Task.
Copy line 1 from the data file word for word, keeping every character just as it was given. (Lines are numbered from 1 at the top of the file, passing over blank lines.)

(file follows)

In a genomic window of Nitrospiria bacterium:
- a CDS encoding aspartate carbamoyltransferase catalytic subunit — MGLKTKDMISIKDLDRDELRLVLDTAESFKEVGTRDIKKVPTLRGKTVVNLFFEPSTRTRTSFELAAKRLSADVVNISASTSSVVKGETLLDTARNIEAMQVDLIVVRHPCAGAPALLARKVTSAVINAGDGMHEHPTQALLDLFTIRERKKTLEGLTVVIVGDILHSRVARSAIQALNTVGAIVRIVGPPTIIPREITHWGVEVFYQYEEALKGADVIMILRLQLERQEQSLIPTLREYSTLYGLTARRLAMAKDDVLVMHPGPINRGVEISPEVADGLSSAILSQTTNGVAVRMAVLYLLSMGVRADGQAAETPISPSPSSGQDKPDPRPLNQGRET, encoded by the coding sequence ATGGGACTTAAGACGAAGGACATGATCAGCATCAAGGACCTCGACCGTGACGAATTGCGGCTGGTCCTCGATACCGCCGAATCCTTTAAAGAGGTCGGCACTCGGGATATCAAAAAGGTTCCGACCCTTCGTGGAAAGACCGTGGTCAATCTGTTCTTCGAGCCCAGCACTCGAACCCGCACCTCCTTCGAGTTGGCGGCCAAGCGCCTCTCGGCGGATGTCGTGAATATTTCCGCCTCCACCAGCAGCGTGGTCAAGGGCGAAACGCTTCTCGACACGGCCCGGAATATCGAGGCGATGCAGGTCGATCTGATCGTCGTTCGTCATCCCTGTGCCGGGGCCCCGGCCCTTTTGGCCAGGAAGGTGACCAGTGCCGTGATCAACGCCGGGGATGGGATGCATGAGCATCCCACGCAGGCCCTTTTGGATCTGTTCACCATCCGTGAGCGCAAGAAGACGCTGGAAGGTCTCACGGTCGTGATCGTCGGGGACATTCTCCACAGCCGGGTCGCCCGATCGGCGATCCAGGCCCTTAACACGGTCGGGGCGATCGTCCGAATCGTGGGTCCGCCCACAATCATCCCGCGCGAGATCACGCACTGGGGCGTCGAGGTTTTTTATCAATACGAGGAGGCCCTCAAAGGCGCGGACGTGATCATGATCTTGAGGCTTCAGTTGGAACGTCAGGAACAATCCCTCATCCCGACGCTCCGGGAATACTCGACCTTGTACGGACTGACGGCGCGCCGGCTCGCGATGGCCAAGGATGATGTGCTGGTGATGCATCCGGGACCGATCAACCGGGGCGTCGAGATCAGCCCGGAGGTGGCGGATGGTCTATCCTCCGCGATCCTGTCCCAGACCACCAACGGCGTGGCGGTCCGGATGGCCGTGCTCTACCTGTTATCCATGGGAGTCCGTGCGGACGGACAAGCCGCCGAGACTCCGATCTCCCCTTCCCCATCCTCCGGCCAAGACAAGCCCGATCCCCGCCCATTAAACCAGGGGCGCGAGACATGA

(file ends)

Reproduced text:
In a genomic window of Nitrospiria bacterium: